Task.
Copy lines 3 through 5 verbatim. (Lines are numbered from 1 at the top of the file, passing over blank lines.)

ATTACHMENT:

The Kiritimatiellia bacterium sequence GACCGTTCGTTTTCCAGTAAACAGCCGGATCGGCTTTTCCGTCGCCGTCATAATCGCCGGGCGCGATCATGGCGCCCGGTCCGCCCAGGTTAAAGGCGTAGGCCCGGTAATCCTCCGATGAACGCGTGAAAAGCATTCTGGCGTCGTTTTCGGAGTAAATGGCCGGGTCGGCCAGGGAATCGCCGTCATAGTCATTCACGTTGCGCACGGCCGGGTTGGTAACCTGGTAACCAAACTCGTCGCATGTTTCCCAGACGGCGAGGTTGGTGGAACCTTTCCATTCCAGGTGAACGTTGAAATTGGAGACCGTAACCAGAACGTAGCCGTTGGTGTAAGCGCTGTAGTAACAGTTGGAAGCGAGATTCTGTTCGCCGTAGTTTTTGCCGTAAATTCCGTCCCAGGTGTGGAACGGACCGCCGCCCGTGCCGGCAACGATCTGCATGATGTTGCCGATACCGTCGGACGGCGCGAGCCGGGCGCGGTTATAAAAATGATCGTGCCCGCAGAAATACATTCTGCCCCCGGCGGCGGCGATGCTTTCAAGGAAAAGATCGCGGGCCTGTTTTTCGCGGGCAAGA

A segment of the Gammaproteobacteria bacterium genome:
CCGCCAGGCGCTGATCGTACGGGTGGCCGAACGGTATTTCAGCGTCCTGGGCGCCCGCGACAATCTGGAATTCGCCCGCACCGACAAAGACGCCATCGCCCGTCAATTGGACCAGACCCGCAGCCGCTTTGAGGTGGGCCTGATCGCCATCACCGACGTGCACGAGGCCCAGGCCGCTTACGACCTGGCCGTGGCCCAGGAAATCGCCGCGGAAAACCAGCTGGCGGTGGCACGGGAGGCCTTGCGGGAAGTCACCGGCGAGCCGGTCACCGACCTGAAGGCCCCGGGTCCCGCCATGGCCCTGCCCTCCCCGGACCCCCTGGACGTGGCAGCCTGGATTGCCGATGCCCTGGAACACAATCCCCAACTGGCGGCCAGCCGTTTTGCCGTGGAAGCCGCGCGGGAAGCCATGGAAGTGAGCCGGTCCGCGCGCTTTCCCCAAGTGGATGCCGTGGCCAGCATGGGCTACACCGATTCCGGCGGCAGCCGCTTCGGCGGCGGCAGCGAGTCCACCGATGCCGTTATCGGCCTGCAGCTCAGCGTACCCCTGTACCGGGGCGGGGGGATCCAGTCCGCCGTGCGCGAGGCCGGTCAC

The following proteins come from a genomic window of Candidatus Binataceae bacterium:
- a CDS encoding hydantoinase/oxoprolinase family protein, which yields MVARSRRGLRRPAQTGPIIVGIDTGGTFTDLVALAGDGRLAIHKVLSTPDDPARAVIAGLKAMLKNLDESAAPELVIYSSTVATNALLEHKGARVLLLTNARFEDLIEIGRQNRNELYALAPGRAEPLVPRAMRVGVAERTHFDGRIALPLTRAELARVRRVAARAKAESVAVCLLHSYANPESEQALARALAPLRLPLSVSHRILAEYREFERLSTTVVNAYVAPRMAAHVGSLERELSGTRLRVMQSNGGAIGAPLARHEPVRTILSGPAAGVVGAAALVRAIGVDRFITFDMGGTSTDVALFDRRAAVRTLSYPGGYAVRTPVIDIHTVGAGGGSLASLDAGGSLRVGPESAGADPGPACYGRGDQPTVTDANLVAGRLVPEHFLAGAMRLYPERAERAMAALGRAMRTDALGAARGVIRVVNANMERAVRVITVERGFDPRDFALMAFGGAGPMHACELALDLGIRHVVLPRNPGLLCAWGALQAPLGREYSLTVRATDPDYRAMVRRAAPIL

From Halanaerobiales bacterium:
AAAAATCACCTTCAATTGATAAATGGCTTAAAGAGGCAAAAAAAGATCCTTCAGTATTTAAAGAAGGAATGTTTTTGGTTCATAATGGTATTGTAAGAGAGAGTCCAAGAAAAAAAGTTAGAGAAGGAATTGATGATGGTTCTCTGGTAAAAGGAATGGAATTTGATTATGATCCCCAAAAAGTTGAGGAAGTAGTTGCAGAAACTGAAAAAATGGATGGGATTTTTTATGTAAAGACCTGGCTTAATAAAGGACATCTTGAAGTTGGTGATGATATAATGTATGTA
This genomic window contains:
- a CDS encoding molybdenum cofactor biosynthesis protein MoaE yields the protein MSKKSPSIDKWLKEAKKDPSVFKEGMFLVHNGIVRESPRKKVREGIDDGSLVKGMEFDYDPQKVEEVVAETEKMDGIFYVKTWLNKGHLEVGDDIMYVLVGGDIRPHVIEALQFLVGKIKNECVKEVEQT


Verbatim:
CCGCCAGGCGCTGATCGTACGGGTGGCCGAACGGTATTTCAGCGTCCTGGGCGCCCGCGACAATCTGGAATTCGCCCGCACCGACAAAGACGCCATCGCCCGTCAATTGGACCAGACCCGCAGCCGCTTTGAGGTGGGCCTGATCGCCATCACCGACGTGCACGAGGCCCAGGCCGCTTACGACCTGGCCGTGGCCCAGGAAATCGCCGCGGAAAACCAGCTGGCGGTGGCACGGGAGGCCTTGCGGGAAGTCACCGGCGAGCCGGTCACCGACCTGAAGGCCCCGGGTCCCGCCATGGCCCTGCCCTCCCCGGACCCCCTGGACGTGGCAGCCTGGATTGCCGATGCCCTGGAACACAATCCCCAACTGGCGGCCAGCCGTTTTGCCGTGGAAGCCGCGCGGGAAGCCATGGAAGTGAGCCGGTCCGCGCGCTTTCCCCAAGTGGATGCCGTGGCCAGCATGGGCTACACCGATTCCGGCGGCAGCCGCTTCGGCGGCGGCAGCGAGTCCACCGATGCCGTTATCGGCCTGCAGCTCAGCGTACCCCTGTACCGGGGCGGGGGGATCCAGTCCGCCGTGCGCGAGGCCGGTCAC

The following proteins come from a genomic window of Candidatus Binataceae bacterium:
- a CDS encoding hydantoinase/oxoprolinase family protein, which yields MVARSRRGLRRPAQTGPIIVGIDTGGTFTDLVALAGDGRLAIHKVLSTPDDPARAVIAGLKAMLKNLDESAAPELVIYSSTVATNALLEHKGARVLLLTNARFEDLIEIGRQNRNELYALAPGRAEPLVPRAMRVGVAERTHFDGRIALPLTRAELARVRRVAARAKAESVAVCLLHSYANPESEQALARALAPLRLPLSVSHRILAEYREFERLSTTVVNAYVAPRMAAHVGSLERELSGTRLRVMQSNGGAIGAPLARHEPVRTILSGPAAGVVGAAALVRAIGVDRFITFDMGGTSTDVALFDRRAAVRTLSYPGGYAVRTPVIDIHTVGAGGGSLASLDAGGSLRVGPESAGADPGPACYGRGDQPTVTDANLVAGRLVPEHFLAGAMRLYPERAERAMAALGRAMRTDALGAARGVIRVVNANMERAVRVITVERGFDPRDFALMAFGGAGPMHACELALDLGIRHVVLPRNPGLLCAWGALQAPLGREYSLTVRATDPDYRAMVRRAAPIL